JERUSALEM (Oct. 17)
The government produced some encouraging economic news over the weekend. Israel’s balance of payments gap has narrowed and its industrial production is up. Government spokesmen claimed at a press briefing yesterday that this proved the economic situation is not as bad as depicted by the media.
Some economists cautioned, however, that such an assessment based on limited economic indicators was questionable. The Central Bureau of Statistics, meanwhile, released figures today showing that real wages increased by seven percent last year with a commensurate rise in private consumption of 7-8 percent.
The harbingers of economic good tidings were Moshe Mandelbaum, Governor of the Bank of Israel, and Minister of Commerce and Industry Gideon Part. Mandelbaum reported yesterday that the deficit of exports to imports stood at $131 million in September compared to $263 million in August and $139 million in September, 1982.
The improvement was the result of reduced imports rather than a rise of exports. Imports in September amounted to $382 million compared to $511 million in August and $425 million in September 1982.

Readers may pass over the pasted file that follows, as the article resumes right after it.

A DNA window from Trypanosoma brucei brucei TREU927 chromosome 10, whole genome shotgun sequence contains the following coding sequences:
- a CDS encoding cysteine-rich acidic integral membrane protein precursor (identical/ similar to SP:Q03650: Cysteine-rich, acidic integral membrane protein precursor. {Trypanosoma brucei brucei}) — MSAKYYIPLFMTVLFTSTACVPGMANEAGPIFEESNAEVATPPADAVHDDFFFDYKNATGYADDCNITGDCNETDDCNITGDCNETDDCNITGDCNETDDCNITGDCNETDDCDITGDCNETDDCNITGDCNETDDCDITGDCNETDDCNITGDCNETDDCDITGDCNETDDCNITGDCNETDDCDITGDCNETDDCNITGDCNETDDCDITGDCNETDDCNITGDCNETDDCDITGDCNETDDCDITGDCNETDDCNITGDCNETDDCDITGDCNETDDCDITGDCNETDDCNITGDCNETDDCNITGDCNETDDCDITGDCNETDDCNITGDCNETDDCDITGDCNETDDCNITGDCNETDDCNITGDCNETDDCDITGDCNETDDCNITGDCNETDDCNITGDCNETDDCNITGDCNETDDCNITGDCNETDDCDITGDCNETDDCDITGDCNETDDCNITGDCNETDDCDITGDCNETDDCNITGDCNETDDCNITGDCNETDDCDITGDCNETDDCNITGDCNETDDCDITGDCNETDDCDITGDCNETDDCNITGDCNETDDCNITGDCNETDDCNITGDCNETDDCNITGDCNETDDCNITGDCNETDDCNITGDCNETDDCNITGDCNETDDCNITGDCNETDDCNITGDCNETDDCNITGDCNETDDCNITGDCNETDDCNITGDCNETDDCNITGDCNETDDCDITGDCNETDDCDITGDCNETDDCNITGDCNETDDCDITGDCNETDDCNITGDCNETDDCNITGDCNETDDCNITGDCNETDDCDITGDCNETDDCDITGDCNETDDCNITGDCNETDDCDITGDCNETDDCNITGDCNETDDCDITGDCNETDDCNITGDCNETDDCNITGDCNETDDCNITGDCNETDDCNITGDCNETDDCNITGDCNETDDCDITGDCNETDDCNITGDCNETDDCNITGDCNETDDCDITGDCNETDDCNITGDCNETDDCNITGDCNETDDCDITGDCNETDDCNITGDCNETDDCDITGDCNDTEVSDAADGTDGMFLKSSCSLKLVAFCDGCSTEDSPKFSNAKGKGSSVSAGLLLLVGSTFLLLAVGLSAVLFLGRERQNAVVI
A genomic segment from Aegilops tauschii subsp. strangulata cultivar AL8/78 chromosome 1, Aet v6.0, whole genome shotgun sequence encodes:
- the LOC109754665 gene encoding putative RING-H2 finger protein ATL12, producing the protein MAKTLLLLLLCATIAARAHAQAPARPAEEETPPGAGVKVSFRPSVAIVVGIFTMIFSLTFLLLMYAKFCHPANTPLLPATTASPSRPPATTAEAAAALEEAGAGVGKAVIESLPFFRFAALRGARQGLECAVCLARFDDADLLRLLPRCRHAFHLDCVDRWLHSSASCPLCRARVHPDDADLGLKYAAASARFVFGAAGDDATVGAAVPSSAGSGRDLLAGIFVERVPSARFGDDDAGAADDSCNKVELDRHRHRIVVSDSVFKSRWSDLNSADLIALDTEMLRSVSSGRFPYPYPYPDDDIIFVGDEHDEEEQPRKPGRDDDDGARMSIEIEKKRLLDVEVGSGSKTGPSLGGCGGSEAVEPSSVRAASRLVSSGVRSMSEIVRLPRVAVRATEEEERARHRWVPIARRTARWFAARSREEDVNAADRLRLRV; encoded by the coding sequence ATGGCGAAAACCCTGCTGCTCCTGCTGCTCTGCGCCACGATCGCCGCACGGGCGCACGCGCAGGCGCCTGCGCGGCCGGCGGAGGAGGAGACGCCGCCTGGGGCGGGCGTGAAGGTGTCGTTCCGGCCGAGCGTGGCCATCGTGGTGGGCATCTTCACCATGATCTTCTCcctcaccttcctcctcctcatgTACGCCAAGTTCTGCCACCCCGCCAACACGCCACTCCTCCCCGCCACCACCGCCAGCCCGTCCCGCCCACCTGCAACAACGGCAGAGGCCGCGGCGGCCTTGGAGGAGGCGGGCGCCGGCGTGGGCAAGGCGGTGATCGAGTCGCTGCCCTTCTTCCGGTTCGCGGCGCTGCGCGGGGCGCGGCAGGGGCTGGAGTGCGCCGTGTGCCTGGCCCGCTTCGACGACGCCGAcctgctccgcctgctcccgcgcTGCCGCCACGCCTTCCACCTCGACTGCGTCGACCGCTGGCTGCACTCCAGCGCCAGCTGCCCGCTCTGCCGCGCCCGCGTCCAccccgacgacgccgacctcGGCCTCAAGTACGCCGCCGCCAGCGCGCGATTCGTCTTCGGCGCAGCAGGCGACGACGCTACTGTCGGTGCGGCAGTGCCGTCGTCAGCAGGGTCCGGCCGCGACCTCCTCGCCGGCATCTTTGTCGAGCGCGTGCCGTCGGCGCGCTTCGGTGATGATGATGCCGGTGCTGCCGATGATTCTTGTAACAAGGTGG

EFFORT TO COOL THE CRISIS
Patt reported at yesterday’s Cabinet meeting that industrial production was up 2.5 percent in the first six months of 1983 compared to the same period of 1982. He said in the second quarter of this year, production rose by 7.5 percent over the second quarter of 1982.
The government played up this economic news in an effort to “cool” the crisis atmosphere created by recent collapse of bank shares and the sharp devaluation of the Shekel. But the figures on consumption made public today may give pause to those who recall Premier Yitzhak Shamir’s warning in his inaugural Knesset speech just a week ago that Israelis have been living beyond their means.
According to the Central Bureau of Statistics, the purchase of private cars by Israelis increased by 90 percent over the past two years. In the first eight months of this year, Israelis bought 70,000 private vehicles — equal to the total purchased in all of 1982. By the end of this year, the number of new cars on the roads is expected to reach 100,000.
Whether the buying spree continues may depend on Shamir’s ability to institute the austerity regime he claimed was vital to economic health.